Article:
Wednesday, September 12, 2012

Mixing Solo

I've already done a post about mixing on the solo bus. That's worth digging in to but it was more about the gear than a mixing philosophy. Today I want to go over ways that you can use the solo bus to improve your mix and speed up your time to finish. This should apply whether you're mixing live or in the studio.

When mixing live you sort of have to use this technique already. Going through a sound check a channel at a time you have to think about how it's all going to fit together in the mix when you're done and pretty much nail the gain structure and EQ the first time around. Even if you already know the act this can still be a challenge and it's what separates the good live engineers from the run-of-the-mill. 

As you're going along hopefully you're EQing the kick and bass so they can coexist in the mix. You might hear a chunky guitar and take some bottom off so it has its own place to live but remember that it's there in case things sound hollow. You might carve out an acoustic guitar so it sits well against electric guitars and vocals. Backing vocals might get a less clear EQ so they don't overpower the lead. All these things become second nature after a while. 

Once everything is up and running and the band is playing it's a good idea to do a sweep of each channel. Slap the cans on and listen back and forth between what you hear in the room and what you hear on each soloed channel. There might be something missing or you might find that there's something there that you can take out without harming the mix. On the bass channel for example, if it's nice and fat and the material doesn't warrant any popping and slapping, you could easily roll down the highs without hurting the bass and free up a little headroom and clarity for things like guitars and vocals. If you hear a big clappy mid on the kick that isn't contributing to the sound, take it out and make even more room. Just make sure you go back and forth so you don't wind up hurting the mix by getting too surgical.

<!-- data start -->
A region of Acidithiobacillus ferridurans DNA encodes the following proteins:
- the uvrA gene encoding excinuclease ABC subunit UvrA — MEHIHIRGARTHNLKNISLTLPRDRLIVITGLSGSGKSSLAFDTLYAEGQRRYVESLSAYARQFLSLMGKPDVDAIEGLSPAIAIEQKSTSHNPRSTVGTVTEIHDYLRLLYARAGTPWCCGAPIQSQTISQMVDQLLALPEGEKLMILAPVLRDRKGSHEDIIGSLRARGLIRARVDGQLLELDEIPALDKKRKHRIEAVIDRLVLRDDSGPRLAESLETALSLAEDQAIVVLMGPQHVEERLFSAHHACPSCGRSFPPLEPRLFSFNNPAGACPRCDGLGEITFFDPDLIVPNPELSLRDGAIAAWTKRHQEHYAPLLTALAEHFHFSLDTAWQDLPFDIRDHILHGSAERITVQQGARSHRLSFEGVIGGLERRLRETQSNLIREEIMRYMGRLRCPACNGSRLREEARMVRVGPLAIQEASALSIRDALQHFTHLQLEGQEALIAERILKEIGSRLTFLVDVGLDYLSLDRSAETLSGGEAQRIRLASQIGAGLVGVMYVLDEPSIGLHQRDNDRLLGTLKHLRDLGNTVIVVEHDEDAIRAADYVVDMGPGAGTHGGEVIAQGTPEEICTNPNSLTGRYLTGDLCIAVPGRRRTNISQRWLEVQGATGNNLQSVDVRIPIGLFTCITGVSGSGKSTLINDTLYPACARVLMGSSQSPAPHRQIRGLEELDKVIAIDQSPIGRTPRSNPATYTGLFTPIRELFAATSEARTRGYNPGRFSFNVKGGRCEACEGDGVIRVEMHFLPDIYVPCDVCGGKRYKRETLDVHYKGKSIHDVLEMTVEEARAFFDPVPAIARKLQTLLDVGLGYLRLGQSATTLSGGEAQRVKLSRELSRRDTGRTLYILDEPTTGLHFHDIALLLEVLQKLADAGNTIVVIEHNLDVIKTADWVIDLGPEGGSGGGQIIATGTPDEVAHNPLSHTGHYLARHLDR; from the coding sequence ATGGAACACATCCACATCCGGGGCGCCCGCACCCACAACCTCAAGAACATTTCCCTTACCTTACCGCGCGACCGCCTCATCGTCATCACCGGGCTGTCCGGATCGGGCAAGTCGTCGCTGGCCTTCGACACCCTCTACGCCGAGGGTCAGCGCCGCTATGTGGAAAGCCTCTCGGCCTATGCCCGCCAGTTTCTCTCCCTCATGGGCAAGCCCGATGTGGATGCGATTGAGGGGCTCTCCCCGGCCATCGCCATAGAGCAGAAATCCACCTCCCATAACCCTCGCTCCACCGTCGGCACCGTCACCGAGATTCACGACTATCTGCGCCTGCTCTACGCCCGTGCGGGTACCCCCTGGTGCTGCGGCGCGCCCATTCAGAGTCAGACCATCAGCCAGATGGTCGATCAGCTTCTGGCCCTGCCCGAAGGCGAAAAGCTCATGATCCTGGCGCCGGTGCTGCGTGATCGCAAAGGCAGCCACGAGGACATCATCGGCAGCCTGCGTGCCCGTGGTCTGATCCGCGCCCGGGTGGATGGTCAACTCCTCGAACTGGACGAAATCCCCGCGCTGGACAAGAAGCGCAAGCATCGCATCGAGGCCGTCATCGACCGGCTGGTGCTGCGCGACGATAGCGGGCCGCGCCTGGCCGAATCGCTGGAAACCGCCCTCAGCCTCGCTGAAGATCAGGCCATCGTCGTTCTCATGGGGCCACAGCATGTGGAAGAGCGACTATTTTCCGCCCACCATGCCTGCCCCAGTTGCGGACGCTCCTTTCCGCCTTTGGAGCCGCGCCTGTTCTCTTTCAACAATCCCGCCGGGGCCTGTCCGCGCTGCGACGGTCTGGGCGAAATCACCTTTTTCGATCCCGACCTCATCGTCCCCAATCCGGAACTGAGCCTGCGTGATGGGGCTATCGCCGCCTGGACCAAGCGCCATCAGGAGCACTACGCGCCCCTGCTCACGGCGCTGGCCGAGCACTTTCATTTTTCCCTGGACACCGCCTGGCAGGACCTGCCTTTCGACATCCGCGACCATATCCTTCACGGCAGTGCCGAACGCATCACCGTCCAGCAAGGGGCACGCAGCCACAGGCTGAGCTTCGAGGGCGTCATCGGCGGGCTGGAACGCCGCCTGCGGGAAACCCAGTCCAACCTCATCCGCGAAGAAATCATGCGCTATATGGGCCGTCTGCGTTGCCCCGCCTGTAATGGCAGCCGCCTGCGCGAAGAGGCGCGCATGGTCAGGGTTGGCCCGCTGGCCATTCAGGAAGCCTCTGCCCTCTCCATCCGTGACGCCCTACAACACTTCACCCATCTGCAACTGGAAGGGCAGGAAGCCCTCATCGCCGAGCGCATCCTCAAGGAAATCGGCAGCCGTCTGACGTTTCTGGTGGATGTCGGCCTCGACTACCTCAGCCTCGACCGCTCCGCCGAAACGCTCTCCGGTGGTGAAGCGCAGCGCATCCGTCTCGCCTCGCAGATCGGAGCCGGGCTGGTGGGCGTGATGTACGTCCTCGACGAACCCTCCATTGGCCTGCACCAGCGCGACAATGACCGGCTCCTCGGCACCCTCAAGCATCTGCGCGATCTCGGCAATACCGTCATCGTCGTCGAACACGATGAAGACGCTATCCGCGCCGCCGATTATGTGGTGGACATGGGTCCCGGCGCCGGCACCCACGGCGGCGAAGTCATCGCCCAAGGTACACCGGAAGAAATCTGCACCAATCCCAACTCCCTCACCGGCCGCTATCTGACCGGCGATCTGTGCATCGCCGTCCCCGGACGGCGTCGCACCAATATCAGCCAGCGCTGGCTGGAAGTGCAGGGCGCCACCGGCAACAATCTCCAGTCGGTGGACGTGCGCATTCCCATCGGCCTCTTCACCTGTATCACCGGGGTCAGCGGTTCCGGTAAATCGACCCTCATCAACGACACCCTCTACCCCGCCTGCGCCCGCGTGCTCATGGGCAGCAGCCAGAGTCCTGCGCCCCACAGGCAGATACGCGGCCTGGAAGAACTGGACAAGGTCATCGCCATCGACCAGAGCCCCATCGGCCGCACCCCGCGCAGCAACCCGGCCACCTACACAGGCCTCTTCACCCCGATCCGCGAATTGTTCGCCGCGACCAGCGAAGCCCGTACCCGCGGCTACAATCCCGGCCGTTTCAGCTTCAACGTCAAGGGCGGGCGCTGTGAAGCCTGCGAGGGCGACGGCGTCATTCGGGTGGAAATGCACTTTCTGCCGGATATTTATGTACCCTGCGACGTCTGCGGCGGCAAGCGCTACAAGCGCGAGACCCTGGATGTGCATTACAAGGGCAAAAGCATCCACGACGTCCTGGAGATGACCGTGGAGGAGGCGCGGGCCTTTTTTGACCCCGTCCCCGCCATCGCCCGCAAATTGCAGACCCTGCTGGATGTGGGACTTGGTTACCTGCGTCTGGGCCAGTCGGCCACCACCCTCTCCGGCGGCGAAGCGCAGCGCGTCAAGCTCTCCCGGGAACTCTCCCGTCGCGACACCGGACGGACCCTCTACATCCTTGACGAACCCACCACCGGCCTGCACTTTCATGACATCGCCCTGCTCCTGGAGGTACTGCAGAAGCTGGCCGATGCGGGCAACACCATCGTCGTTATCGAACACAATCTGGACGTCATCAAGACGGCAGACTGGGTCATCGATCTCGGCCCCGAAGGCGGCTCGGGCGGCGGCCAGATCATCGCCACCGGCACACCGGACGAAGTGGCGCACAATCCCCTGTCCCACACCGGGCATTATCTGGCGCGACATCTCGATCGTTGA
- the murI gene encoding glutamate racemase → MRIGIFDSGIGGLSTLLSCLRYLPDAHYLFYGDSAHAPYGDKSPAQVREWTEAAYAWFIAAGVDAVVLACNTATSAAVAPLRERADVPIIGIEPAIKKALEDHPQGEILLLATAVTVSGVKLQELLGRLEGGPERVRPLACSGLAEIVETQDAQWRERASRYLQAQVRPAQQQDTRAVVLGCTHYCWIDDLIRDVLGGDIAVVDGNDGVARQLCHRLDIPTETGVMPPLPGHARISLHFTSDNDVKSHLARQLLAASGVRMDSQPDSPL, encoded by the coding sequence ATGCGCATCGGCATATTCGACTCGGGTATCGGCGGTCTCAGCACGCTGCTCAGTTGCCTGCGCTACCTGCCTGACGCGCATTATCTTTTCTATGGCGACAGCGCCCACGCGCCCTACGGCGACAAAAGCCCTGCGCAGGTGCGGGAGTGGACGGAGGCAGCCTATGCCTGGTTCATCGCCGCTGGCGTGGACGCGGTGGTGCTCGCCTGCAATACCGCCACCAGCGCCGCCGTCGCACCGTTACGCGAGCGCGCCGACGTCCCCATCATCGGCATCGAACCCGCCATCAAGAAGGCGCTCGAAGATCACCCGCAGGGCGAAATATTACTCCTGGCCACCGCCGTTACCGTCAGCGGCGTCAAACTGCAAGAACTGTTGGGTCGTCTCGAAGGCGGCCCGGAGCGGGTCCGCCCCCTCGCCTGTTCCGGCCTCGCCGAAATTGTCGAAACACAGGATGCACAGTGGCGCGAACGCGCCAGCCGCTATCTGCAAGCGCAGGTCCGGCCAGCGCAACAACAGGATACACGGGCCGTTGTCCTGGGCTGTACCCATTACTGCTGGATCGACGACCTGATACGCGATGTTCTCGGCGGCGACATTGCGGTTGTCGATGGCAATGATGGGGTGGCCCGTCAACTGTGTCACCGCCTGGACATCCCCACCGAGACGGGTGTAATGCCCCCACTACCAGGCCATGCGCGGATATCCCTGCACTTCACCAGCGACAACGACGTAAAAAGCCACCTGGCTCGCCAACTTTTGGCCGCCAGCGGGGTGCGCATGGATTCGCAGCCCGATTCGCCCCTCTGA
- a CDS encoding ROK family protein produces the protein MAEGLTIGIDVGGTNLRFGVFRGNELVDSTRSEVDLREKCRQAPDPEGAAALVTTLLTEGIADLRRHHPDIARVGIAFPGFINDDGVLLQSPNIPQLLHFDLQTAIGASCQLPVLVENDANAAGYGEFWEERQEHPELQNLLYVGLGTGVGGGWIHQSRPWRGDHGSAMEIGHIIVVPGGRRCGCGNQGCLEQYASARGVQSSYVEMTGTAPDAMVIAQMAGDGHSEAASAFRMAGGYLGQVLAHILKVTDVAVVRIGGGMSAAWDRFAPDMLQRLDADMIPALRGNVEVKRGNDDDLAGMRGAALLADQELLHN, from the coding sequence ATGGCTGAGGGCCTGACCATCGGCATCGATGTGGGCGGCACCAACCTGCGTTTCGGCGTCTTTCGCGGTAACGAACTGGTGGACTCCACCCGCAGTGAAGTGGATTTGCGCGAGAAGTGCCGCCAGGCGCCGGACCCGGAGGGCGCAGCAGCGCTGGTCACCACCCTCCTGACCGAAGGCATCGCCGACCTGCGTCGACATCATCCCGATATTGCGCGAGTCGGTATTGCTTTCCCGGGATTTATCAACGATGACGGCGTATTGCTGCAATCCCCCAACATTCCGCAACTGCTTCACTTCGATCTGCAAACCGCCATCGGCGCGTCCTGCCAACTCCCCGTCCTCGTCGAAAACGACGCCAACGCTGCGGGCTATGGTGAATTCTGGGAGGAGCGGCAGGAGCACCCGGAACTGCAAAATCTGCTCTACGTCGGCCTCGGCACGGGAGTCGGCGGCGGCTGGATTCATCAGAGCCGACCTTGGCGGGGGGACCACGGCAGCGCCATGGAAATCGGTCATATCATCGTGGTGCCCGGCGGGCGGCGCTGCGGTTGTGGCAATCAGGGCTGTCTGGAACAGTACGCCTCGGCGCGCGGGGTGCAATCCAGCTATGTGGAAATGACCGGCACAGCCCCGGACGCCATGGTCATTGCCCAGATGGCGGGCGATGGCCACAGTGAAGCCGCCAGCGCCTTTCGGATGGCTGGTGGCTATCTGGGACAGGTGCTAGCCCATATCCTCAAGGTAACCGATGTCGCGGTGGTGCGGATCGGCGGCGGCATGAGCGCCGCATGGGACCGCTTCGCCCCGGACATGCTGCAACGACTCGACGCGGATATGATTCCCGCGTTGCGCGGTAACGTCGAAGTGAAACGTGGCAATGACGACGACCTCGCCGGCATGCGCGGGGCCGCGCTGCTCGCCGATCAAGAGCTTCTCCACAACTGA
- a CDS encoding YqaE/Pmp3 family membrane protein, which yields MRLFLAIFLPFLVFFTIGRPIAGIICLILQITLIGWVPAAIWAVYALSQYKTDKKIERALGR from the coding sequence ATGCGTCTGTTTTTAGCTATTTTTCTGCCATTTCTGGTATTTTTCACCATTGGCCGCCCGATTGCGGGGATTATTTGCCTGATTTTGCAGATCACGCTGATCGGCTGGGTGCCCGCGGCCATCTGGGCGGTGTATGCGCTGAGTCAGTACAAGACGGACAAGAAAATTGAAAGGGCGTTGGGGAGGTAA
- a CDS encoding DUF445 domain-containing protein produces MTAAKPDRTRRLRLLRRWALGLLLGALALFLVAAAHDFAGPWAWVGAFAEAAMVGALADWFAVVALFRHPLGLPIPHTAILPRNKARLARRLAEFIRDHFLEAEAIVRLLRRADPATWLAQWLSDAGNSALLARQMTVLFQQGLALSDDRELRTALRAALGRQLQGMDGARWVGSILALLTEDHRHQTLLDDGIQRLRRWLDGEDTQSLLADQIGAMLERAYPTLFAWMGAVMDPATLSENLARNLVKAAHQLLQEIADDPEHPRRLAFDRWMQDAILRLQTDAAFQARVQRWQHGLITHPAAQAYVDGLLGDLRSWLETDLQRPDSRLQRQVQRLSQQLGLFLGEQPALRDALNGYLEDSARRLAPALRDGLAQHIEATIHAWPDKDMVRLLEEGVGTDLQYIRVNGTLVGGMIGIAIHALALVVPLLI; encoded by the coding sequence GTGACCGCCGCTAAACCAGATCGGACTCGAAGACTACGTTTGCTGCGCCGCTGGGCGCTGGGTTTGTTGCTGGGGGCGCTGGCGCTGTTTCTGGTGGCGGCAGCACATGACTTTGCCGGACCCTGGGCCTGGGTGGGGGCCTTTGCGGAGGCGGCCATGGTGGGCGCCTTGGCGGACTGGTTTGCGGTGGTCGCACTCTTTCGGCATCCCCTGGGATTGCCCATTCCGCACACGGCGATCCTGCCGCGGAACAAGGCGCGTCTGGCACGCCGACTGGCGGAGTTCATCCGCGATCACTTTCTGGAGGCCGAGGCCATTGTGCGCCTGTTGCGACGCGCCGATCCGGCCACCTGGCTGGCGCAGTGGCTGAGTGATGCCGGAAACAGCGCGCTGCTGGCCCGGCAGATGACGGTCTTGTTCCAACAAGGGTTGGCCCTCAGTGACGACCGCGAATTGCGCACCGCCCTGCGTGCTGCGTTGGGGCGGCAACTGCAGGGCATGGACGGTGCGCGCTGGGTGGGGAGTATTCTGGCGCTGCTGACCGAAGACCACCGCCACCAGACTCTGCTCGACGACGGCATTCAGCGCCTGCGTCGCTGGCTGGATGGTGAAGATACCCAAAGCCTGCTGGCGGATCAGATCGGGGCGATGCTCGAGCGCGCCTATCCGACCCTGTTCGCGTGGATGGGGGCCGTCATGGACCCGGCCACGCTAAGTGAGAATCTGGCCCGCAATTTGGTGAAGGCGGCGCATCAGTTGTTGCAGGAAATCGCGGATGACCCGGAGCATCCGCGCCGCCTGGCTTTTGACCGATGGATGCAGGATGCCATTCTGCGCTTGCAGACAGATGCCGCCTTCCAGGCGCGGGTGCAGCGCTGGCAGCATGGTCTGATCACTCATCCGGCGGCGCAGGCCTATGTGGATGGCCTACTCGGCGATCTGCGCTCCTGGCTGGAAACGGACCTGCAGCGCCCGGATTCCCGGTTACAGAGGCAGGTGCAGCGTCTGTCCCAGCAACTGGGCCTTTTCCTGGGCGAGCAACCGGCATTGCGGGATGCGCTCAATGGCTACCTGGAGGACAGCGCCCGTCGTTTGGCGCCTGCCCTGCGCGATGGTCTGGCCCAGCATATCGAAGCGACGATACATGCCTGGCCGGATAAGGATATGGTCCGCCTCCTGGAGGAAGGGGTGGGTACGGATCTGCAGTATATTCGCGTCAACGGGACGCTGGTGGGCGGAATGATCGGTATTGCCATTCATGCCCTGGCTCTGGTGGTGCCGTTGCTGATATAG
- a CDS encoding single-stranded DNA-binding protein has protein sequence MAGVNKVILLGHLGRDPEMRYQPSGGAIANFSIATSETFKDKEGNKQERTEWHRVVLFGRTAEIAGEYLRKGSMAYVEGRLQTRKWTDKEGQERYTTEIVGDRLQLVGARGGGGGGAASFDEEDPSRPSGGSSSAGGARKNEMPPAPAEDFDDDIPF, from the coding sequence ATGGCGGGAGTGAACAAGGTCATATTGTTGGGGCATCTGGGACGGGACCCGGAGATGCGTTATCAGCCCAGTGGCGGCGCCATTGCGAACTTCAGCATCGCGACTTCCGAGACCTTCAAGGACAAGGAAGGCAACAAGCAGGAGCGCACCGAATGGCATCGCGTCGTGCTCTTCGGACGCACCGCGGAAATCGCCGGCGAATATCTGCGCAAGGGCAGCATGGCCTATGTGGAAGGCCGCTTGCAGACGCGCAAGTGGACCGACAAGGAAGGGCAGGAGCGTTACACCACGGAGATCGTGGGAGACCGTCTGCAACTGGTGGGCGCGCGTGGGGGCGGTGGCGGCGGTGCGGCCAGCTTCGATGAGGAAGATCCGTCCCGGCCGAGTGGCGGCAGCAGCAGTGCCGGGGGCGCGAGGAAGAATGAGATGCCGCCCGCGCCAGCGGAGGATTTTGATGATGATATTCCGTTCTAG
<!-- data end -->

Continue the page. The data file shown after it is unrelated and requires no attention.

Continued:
In the studio it's tempting as well to go channel by channel and tweak each one to the nines before you ever even start to mix. Some of the best cats in the industry don't do a thing until they've listened through a time or two and just mixed what was there. It's a shame to EQ and process the life blood out of something just because that's what you always do. You might be working on something that's unconventional or maybe just has one or two unconventional inputs. That's where the genius of the players can shine through, but only if the mixer has his thinking cap on and isn't afraid to stray from the norm.

So let's say you've put up a mix on your DAW and have levels set. Then start soloing channels and see what you think ought to change. You might find that a mid you would normally cut might leave a hole in the mix and is better left in or treated in some other way. Dynamic processing and effects should be handled this way too. Hear the song as a whole, then hear each instrument group or "stem" as they like to call it and make a few changes, then go in to the individual channels. You'll be surprised at how differently you wind up treating things when you keep comparing your changes to the whole mix.

I did a post pretty early on about an alternate method for getting a mix together in a hurry. It's a good way to get to that point where you can hear the whole thing and start to get comfortable with your view of it. Say loose while you're in the process. It's OK not to commit. Save variations as you go along in case you go down a wrong road or even just to compare and make sure you're still on the right one.

While you don't have this luxury when mixing live a lot of the time, in the studio you can take breaks. A lot of times something that was stumping you just needs a little coffee (but not too much) to jog it loose in your head. At the very least you can come back in and hear things a little fresher. Don't be fooled into thinking that working all night is what it takes either. A lot of times getting it to a pretty good point and then going to see your family or friends will let you relax and get it out of your system. Many times I've heard from people that coming in on the following morning after a good nights sleep they'll hear five things they need to fix and two hours later the mix is done to perfection.

Personally when I'm mixing a recording I do almost nothing until I have it at a point where I'm barely touching the faders. During that time I'll fix things that are obviously not right with some EQ and dynamics. Once it's sitting nicely then I'll go in and start placement with panning and spatial effects. Then the automation finally gets turned on. My moves at that point are able to be so subtle and smooth that it's more like the icing on the cake than heavy lifting to beat things into shape.


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